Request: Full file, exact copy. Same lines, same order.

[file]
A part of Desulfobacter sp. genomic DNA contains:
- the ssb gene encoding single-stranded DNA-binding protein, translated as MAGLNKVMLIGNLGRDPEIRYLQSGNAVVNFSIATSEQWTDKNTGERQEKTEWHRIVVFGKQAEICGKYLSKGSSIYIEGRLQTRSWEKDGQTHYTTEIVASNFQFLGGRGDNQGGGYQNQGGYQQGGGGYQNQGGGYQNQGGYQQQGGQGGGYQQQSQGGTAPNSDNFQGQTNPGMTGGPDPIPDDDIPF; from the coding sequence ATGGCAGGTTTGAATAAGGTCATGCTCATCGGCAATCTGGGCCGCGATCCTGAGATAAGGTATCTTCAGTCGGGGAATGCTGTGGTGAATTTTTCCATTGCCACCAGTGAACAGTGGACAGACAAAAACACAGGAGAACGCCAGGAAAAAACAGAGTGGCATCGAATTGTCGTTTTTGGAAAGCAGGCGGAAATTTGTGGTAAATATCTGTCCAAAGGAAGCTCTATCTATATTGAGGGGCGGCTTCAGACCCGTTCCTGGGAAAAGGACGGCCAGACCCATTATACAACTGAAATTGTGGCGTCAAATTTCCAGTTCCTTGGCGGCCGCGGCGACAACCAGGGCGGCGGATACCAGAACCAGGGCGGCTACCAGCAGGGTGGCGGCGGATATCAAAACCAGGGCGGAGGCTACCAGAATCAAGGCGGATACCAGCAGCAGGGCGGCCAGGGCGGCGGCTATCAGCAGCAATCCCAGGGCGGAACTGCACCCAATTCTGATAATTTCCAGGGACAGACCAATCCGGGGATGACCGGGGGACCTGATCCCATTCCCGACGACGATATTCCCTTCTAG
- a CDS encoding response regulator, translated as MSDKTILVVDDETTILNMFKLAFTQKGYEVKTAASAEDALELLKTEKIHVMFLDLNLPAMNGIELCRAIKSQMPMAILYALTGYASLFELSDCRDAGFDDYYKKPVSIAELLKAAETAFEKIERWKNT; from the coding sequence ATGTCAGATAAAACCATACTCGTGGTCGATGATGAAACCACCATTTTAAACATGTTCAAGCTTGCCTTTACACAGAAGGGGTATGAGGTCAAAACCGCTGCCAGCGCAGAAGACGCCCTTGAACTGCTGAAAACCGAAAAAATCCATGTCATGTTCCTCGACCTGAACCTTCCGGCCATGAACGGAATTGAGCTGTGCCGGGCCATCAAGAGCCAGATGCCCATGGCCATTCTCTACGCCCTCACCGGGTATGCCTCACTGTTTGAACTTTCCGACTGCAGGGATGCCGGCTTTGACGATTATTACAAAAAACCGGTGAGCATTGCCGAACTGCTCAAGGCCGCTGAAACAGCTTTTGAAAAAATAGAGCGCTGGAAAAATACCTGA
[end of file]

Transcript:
A part of Desulfobacter sp. genomic DNA contains:
- the ssb gene encoding single-stranded DNA-binding protein, translated as MAGLNKVMLIGNLGRDPEIRYLQSGNAVVNFSIATSEQWTDKNTGERQEKTEWHRIVVFGKQAEICGKYLSKGSSIYIEGRLQTRSWEKDGQTHYTTEIVASNFQFLGGRGDNQGGGYQNQGGYQQGGGGYQNQGGGYQNQGGYQQQGGQGGGYQQQSQGGTAPNSDNFQGQTNPGMTGGPDPIPDDDIPF; from the coding sequence ATGGCAGGTTTGAATAAGGTCATGCTCATCGGCAATCTGGGCCGCGATCCTGAGATAAGGTATCTTCAGTCGGGGAATGCTGTGGTGAATTTTTCCATTGCCACCAGTGAACAGTGGACAGACAAAAACACAGGAGAACGCCAGGAAAAAACAGAGTGGCATCGAATTGTCGTTTTTGGAAAGCAGGCGGAAATTTGTGGTAAATATCTGTCCAAAGGAAGCTCTATCTATATTGAGGGGCGGCTTCAGACCCGTTCCTGGGAAAAGGACGGCCAGACCCATTATACAACTGAAATTGTGGCGTCAAATTTCCAGTTCCTTGGCGGCCGCGGCGACAACCAGGGCGGCGGATACCAGAACCAGGGCGGCTACCAGCAGGGTGGCGGCGGATATCAAAACCAGGGCGGAGGCTACCAGAATCAAGGCGGATACCAGCAGCAGGGCGGCCAGGGCGGCGGCTATCAGCAGCAATCCCAGGGCGGAACTGCACCCAATTCTGATAATTTCCAGGGACAGACCAATCCGGGGATGACCGGGGGACCTGATCCCATTCCCGACGACGATATTCCCTTCTAG
- a CDS encoding response regulator, translated as MSDKTILVVDDETTILNMFKLAFTQKGYEVKTAASAEDALELLKTEKIHVMFLDLNLPAMNGIELCRAIKSQMPMAILYALTGYASLFELSDCRDAGFDDYYKKPVSIAELLKAAETAFEKIERWKNT; from the coding sequence ATGTCAGATAAAACCATACTCGTGGTCGATGATGAAACCACCATTTTAAACATGTTCAAGCTTGCCTTTACACAGAAGGGGTATGAGGTCAAAACCGCTGCCAGCGCAGAAGACGCCCTTGAACTGCTGAAAACCGAAAAAATCCATGTCATGTTCCTCGACCTGAACCTTCCGGCCATGAACGGAATTGAGCTGTGCCGGGCCATCAAGAGCCAGATGCCCATGGCCATTCTCTACGCCCTCACCGGGTATGCCTCACTGTTTGAACTTTCCGACTGCAGGGATGCCGGCTTTGACGATTATTACAAAAAACCGGTGAGCATTGCCGAACTGCTCAAGGCCGCTGAAACAGCTTTTGAAAAAATAGAGCGCTGGAAAAATACCTGA